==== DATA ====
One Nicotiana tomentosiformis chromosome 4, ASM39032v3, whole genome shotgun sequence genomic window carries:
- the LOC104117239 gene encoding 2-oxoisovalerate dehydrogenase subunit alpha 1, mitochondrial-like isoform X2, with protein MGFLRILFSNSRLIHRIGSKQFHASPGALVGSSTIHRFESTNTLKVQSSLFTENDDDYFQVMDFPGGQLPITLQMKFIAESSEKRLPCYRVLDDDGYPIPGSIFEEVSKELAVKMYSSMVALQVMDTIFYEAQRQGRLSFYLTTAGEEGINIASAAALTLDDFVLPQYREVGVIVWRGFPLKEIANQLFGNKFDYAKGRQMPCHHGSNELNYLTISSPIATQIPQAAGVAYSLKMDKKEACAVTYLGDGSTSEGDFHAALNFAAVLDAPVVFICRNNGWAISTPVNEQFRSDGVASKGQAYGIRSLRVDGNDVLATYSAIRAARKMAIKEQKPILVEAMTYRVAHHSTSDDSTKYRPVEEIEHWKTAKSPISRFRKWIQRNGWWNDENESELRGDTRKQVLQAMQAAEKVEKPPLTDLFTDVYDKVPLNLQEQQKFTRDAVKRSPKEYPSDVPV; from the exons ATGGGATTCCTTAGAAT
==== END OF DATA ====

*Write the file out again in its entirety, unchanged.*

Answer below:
One Nicotiana tomentosiformis chromosome 4, ASM39032v3, whole genome shotgun sequence genomic window carries:
- the LOC104117239 gene encoding 2-oxoisovalerate dehydrogenase subunit alpha 1, mitochondrial-like isoform X2, with protein MGFLRILFSNSRLIHRIGSKQFHASPGALVGSSTIHRFESTNTLKVQSSLFTENDDDYFQVMDFPGGQLPITLQMKFIAESSEKRLPCYRVLDDDGYPIPGSIFEEVSKELAVKMYSSMVALQVMDTIFYEAQRQGRLSFYLTTAGEEGINIASAAALTLDDFVLPQYREVGVIVWRGFPLKEIANQLFGNKFDYAKGRQMPCHHGSNELNYLTISSPIATQIPQAAGVAYSLKMDKKEACAVTYLGDGSTSEGDFHAALNFAAVLDAPVVFICRNNGWAISTPVNEQFRSDGVASKGQAYGIRSLRVDGNDVLATYSAIRAARKMAIKEQKPILVEAMTYRVAHHSTSDDSTKYRPVEEIEHWKTAKSPISRFRKWIQRNGWWNDENESELRGDTRKQVLQAMQAAEKVEKPPLTDLFTDVYDKVPLNLQEQQKFTRDAVKRSPKEYPSDVPV; from the exons ATGGGATTCCTTAGAAT